All week we’ve been celebrating using Python in data science. There is no question that Python is a fantastic and very powerful language. Additionally, it is typically thought of as clearly the most used language for doing data science. The kaggle 2017 survey reports that more than three-quarters of data scientists use Python (although they also mention that most statisticians use R). Knowing how to use Python is an important first step to engaging with the software.

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As part of our week of Python, we wanted to focus on innovative pedagogical approaches that have been used to scale outreach efforts. A great example is the http://Data8.org (Foundations of Data Science) course that has been offered by the University of California/Berkeley Division of Data Sciences. The course combines three perspectives: inferential thinking, computational thinking, and real-world relevance. Students are asked to use real data to understand relationships and patterns while teaching critical concepts and skills in computer programming and statistical inference.

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For many statisticians, their go-to software language is R. However, there is no doubt that Python is an equally important language in data science. Indeed, the Jupyter blog entry from earlier this week described the capacities of writing Python code (as well as R and Julia and other environments) using interactive Jupyter notebooks. knitr::opts_chunk$set(collapse = TRUE) library(reticulate) use_virtualenv("r-reticulate") use_python("F:/Anaconda3", required = TRUE) py_config() Teaching Python and R A quick google search can quickly bring up many arguments on both sides of the heated Python vs R debate.

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About pandas pandas is an open-source library providing high-performance, easy-to-use data structures and data analysis tools for the Python programming language. Straight from the library’s homepage, “pandas helps fill Python’s long-standing gap in tools for data analysis and modeling.” In short, pandas offers some new and some improved Python tools for doing the following: Reading data in to data frame-type structures Viewing and selecting data Handling missing data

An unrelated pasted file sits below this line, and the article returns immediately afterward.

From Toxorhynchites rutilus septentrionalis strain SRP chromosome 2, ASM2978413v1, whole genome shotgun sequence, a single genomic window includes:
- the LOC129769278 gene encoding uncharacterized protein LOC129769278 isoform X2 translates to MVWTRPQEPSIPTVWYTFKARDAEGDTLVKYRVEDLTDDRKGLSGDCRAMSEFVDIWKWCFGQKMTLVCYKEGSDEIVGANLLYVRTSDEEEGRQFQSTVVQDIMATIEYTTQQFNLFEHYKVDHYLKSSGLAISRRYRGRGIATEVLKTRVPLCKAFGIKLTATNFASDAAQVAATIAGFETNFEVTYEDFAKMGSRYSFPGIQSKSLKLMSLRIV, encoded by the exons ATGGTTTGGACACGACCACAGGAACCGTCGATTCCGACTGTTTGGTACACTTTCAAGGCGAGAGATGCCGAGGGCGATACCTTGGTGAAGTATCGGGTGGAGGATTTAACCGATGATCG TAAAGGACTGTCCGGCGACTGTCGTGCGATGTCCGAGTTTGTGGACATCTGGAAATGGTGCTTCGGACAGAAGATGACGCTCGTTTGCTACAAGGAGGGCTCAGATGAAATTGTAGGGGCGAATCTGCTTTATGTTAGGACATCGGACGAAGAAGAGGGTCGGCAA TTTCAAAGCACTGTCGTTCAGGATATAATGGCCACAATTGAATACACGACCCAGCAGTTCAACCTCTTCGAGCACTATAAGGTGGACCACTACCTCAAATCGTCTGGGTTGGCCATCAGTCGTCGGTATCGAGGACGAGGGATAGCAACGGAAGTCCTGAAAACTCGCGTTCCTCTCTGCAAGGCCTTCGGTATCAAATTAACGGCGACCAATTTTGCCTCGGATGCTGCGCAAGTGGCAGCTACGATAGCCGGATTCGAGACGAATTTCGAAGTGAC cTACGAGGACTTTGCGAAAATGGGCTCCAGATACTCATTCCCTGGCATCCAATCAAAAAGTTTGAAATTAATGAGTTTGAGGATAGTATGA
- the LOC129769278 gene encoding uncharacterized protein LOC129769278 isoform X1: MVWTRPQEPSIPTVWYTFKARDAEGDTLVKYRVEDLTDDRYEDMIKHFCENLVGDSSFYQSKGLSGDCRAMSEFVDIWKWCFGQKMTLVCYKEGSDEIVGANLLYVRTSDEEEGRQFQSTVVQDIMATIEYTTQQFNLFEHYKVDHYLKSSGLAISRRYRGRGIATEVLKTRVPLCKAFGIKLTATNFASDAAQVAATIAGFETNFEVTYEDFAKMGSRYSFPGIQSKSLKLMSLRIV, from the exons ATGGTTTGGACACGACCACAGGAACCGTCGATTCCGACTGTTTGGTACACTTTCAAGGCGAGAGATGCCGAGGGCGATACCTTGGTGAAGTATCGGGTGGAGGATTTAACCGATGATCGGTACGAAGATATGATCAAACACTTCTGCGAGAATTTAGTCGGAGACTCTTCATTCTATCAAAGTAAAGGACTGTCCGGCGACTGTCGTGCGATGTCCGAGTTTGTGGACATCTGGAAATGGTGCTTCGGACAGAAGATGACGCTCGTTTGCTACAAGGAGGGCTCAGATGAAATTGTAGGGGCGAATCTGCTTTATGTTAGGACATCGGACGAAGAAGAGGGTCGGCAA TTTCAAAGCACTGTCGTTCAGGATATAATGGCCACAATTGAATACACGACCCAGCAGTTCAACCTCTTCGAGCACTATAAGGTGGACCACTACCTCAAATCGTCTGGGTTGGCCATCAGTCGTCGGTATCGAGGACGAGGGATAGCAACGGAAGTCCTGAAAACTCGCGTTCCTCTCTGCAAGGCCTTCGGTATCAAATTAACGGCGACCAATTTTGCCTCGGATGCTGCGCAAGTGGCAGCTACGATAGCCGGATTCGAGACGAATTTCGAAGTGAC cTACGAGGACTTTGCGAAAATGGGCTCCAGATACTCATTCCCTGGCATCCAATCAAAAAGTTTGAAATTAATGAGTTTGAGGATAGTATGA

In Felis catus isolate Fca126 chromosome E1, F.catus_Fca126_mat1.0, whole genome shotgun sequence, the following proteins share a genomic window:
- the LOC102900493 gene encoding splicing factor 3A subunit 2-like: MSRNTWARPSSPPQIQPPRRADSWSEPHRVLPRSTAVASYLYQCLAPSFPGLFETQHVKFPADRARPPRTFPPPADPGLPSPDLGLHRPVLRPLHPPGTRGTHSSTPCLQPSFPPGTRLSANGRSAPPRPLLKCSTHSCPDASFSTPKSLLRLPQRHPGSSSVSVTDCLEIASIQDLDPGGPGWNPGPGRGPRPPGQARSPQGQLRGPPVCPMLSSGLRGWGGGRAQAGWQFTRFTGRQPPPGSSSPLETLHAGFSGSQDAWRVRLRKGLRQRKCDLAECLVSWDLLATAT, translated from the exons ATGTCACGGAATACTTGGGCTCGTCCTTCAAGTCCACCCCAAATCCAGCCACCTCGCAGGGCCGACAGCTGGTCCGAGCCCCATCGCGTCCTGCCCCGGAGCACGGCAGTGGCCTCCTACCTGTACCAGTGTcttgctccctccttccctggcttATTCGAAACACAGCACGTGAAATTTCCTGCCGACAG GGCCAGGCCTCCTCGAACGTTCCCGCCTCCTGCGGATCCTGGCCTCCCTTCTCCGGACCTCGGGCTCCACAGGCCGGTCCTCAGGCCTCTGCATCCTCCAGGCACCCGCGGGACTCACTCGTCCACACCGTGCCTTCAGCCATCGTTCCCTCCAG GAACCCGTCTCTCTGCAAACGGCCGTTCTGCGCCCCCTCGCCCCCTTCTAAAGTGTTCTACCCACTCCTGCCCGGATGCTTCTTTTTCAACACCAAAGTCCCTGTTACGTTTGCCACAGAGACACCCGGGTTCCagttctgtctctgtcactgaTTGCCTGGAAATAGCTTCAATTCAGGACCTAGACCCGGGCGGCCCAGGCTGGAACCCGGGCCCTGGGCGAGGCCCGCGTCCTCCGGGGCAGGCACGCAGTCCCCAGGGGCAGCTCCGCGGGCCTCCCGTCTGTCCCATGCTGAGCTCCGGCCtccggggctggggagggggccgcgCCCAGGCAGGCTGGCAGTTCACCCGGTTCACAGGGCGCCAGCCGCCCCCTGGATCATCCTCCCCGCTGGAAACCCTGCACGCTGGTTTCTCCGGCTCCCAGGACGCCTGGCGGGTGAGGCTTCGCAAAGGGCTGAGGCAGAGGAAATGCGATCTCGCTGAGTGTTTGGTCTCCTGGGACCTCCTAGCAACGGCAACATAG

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For the entire week, we’re going to be celebrating using Python for data science education. Stay tuned for topics on specific Python functionality, using Python inside RStudio, Python in the curriculum, and the larger Python community. But before we get to any of those topics, we’re going to start by introducing the go-to interface for Python programming, Jupyter Notebooks. What is Project Jupyter? Project Jupyter is a non-profit, open-source project, developed in 2014 out of the IPython Project and designed to support interactive data science and scientific computing across multiple programming languages.

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Today’s blog entry is on parallel and grid computing. As a data science education blog, our focus is more on how to discuss ways to help students learn about high performance computing in the classroom rather than parallel computing for particular research projects (for a recent example see “Ambitious data science can be painless”). Early on in data science education it’s important to develop a foundation and precursors for future work.

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…if you give a man a fish he is hungry again in an hour. If you teach him to catch a fish you do him a good turn. The quote is often attributed to a Chinese proverb and is excerpted from Anne Isabella Thackeray Ritchie’s novel, Mrs. Dymond (1885). The point is well understood – one of the most important things we can teach our students is how they can help themselves.

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Today we have a guest entry authored by Tim Erickson (eeps media) and Bill Finzer (Concord Consortium) about the use of the Common Online Data Analysis Platform (CODAP) to teach data science. They write: We’ve been designing point-and-click data software since the early 90’s. From the beginning, though, we wanted to get beyond point-and-click to a user experience of data immersion. (William Gibson’s 1984 cyberpunk novel Neuromancer and its “cyberspace” both inspired and eluded us.

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Today is July 9, 2019, and we are having serious FOMO for not being in Toulouse, France for this year’s useR! conference. We will be following along on twitter (and encourage you to do the same) to keep up with the best talks via the useR! 2019 twitter page and the #user2019 hashtag. And, great news!!!! The keynote addresses will be live streaming at R Consortium youtube. Thanks to the support of RConsortium for making the live stream possible.

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A previous entry discussed the importance of coding style and “code smell” to help data analyses be clearer and more comprehensible. In this entry we will extend that discussion to describe ways of teaching code refactoring. Wikipedia defines code refactoring as “the process of restructuring existing computer code—changing the factoring—without changing its external behavior. Refactoring is intended to improve nonfunctional attributes of the software. Advantages include improved code readability and reduced complexity; these can improve source-code maintainability and create a more expressive internal architecture or object model to improve extensibility.

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